“Members of the Texas Border Patrol . . .” by Harry Pennington, courtesy of Wikimedia Commons.

All these concerns seemed, in my thinking, to flow logically from what it meant to be a Christian.

But these weren’t the ideas I read in books like The Light and the Glory.

And as I got older and read more about Christian nationalism, I was often perplexed.

It seemed to me that folks in the Christian nationalist movement promoted beliefs and practices that were the opposite of those Christ exemplified.

For instance, people in the Christian nationalist movement tend to focus on things like forcing people to pray in public schools and putting up Christian monuments in public spaces.

In addition, they advocate laws that punish people for violating certain scriptural commands the way they interpret these commands.

Such goals struck me as odd because they seem to focus on forcing people to do or say things, rather than loving them.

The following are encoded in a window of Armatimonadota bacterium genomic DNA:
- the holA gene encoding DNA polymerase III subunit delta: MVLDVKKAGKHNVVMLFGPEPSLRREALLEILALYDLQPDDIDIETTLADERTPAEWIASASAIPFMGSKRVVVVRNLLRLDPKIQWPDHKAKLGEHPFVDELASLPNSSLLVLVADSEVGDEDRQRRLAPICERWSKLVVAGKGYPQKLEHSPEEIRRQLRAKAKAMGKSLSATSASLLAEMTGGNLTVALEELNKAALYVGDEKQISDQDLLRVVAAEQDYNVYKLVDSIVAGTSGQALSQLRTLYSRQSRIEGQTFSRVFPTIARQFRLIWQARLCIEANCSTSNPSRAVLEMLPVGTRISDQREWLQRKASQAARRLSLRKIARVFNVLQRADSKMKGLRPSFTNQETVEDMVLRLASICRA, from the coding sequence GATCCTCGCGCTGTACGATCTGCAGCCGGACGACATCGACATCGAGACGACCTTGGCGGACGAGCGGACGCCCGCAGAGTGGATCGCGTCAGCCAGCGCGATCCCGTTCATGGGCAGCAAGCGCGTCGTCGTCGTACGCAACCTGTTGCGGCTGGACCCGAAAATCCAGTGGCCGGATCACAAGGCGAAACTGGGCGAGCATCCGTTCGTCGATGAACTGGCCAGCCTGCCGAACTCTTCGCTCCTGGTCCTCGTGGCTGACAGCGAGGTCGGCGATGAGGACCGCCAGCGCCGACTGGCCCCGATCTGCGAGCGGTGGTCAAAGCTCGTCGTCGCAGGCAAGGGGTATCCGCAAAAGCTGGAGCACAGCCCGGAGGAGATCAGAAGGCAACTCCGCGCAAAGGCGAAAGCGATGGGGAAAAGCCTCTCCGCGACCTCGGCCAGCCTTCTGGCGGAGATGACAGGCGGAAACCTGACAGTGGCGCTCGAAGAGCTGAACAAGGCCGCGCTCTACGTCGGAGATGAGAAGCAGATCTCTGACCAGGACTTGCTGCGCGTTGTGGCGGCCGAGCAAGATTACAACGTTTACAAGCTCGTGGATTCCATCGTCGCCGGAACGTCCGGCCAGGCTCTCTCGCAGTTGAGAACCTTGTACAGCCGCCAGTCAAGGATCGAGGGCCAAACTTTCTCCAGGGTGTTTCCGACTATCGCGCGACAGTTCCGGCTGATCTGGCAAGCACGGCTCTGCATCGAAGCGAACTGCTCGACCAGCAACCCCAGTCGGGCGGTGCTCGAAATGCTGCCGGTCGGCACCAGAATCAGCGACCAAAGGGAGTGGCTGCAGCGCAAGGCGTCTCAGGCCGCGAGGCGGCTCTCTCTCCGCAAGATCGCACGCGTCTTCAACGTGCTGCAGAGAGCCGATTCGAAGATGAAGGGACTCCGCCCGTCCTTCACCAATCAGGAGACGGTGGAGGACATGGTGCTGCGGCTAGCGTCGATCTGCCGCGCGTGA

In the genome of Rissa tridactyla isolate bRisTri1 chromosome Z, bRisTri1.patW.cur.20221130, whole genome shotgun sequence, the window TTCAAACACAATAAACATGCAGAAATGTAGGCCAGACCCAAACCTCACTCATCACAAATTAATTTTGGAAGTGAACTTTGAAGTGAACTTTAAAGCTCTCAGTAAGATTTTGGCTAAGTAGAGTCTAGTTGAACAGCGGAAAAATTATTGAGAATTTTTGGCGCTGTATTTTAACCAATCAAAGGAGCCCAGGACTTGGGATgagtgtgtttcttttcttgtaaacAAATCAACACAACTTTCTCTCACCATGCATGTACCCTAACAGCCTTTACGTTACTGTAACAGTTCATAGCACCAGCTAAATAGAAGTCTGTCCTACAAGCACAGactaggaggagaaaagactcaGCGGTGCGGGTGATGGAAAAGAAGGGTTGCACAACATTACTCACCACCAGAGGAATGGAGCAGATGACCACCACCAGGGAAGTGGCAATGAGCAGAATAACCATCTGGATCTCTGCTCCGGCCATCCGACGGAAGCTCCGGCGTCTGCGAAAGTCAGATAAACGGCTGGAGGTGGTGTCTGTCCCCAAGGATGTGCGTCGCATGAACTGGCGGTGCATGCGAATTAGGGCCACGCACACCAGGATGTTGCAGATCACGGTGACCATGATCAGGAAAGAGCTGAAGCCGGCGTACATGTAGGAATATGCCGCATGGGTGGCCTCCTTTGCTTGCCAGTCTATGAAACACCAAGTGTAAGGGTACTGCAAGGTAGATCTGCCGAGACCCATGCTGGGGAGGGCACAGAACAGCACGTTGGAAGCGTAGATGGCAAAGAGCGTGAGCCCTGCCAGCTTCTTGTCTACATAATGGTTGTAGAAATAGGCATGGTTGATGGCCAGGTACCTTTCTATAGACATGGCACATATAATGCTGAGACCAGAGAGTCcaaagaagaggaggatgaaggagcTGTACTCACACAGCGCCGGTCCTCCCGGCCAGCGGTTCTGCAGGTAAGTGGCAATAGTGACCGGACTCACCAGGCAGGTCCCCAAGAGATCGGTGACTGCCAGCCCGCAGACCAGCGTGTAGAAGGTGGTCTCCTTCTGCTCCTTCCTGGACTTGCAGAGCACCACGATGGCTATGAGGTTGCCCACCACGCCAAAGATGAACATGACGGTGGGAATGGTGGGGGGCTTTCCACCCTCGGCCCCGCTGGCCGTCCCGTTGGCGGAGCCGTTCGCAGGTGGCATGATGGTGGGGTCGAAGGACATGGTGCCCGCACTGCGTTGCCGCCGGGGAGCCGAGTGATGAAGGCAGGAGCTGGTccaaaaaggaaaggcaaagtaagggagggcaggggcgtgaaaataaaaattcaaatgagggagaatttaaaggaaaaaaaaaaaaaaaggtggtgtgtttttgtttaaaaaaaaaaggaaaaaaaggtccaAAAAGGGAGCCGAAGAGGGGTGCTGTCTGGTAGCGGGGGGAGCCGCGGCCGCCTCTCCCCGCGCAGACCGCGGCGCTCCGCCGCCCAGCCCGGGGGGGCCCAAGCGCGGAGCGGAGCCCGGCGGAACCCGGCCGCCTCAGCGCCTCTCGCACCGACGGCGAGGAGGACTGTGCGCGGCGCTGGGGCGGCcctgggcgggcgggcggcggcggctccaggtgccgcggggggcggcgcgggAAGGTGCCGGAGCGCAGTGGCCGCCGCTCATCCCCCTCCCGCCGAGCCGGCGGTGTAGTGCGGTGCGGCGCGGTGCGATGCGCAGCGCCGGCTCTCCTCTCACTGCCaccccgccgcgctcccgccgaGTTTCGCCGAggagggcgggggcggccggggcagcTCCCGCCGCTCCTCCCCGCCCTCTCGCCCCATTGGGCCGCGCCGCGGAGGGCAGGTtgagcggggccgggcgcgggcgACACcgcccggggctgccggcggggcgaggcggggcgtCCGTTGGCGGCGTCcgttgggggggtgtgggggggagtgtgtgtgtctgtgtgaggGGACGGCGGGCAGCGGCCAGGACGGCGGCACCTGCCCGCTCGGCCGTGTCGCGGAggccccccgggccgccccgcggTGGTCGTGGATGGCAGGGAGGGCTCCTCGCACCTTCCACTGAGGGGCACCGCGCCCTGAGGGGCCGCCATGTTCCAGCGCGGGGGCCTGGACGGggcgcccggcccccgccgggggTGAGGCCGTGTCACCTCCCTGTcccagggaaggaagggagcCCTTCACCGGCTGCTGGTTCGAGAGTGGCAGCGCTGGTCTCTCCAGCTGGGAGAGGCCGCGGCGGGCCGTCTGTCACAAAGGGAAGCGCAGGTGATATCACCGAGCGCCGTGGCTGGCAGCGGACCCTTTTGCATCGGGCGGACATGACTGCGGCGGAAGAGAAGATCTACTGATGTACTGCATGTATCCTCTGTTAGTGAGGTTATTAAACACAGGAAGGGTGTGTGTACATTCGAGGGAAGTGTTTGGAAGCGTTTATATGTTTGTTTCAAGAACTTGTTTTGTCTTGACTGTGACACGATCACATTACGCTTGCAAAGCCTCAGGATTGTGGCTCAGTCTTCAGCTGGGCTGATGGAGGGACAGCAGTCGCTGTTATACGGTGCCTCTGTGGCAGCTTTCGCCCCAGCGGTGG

But it always seemed to me that the heart of Christianity is love, not force.

There is another history lesson from my teens that helps to explain this discrepancy between different Christian religious beliefs.

I loved studying history in high school.

One of the most interesting periods of history we studied was the Protestant Reformation.

I loved learning about how Martin Luther got fed up with the abuses and greed of the Catholic Church of his day (like selling indulgences).

Martin Luther, picture courtesy of Wikimedia Commons.

So he decided to call them on it.

As a result, he wrote 95 points of disagreement with the church (The 95 Theses), and he nailed the theses to the cathedral door of his hometown.

And this sparked a massive reformation in which people argued that everyone had direct access to God.

As such, reformers argued that people didn’t need priests to talk to God for them.

Furthermore, reformers believed that everyone could read the Bible and interpret it for themselves.

The Quaker in me loved this story.

But sadly, I also learned that the Protestant Reformation descended into years of religious wars.

During these wars, people fought bloody battles over doctrine and theology.

Ironically, many champions of the Protestant Reformation often became  intolerant of religious dissent themselves.

For example, many Christians including Puritans in the early American colonies considered Quakers religious heretics.